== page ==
Ian Norris, the former Morgan Crucible chief, and other business executives already facing trial in America will not be saved by Government plans to scrap the controversial extradition regime.
Sources close to the process said the Government will amend the extradition rules in October but it is understood that implementation of the changes will probably be delayed by as much as a year in a move that will allow the US to complete extradition requests already in the pipeline. It is understood the Government's present thinking is to deny extradition requests from the US concerning alleged crimes committed primarily on UK soil.
America's case against both Norris and the NatWest Three is based on alleged wrong-doing that lost American investors money but which was carried out primarily - or, in the case of the NatWest Three, entirely - in Britain.
Under the proposed new regime neither Norris, who denies US charges of price-rigging, nor the NatWest Three could have been sent to the US.
It is understood that Government lawyers have spoken to top QCs about a draft amendment to the much-criticised 2003 Extradition Act, which was intended to allow fast-track extradition of terrorism suspects to the US in the wake of the September 11 attacks.
Instead the new regime was unexpectedly used by America to target suspected white-collar criminals, including the NatWest Three who were extradited last July for alleged fraud related to the collapse of Enron. The three men - David Bermingham, Giles Darby and Gary Mulgrew, who deny any wrong-doing, are awaiting trial in Texas.
Norris will probably go to the US in January unless the House of Lords backs his final appeal against extradition. His lawyer, White & Case partner Alistair Graham, said any move to delay the implementation of rule changes would unfairly hit an innocent man.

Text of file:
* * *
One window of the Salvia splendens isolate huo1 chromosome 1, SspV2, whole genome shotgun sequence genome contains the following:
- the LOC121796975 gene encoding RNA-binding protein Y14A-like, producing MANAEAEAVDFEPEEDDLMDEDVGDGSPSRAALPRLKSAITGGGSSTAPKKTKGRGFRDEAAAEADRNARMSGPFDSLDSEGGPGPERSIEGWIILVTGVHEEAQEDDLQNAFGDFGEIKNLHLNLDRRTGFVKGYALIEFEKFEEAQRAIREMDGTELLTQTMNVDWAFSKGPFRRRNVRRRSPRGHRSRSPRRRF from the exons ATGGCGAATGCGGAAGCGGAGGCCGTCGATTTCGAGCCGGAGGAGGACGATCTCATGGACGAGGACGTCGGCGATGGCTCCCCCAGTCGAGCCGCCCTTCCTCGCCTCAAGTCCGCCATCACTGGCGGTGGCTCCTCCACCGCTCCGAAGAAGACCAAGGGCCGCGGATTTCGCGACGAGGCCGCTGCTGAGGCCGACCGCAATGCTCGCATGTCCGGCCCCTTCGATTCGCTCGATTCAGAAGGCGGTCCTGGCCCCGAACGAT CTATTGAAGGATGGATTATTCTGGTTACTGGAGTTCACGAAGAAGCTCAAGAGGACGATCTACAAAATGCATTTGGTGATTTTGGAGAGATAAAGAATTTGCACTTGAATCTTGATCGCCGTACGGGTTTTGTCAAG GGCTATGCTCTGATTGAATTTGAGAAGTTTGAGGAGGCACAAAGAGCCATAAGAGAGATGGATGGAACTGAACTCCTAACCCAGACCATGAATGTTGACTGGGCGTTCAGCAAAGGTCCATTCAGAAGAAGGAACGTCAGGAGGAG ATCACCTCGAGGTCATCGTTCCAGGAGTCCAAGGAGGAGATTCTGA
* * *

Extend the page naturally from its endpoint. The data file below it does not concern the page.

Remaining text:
Other lawyers back this view. Mike Pullen of DLA Piper said: "If the Government sees the need for an amendment, why delay it for 12 months? People are going to suffer a major miscarriage of justice of the Government's own making."
The Confederation of British Industry (CBI), which has lobbied for changes to the extradition regime said it would welcome reform of the law, but said it would like to see the Government go further by forcing the US to provide more evidence that the people it is seeking to extradite have done something wrong.
Before the 2003 Act, the US had to show they had substantial evidence that the person they wanted to extradite had committed a crime or a prima facie case.
But America complained this meant the bar for them to get extraditions from Britain was set higher than for Britain to get extraditions from the US.
Since the 2003 Act, British courts have not heard arguments about the strength of evidence when considering extradition requests. Yet lawyers argue that British courts seeking to extradite US citizens still have to prove their case.
Rod Armitage, the CBI's head of company affairs, said: "Extradition is supposed to work on the basis of reciprocity. This doesn't address that point."
The CBI is also worried about the wide range of countries from whom Britain will consider extradition requests, some of which have much weaker human rights protections.
Countries to which the UK will extradite include Russia, which is refusing to hand over Andrei Lugovoi, the man suspected of -poisoning former KGB agent Alexander Litvinenko in London.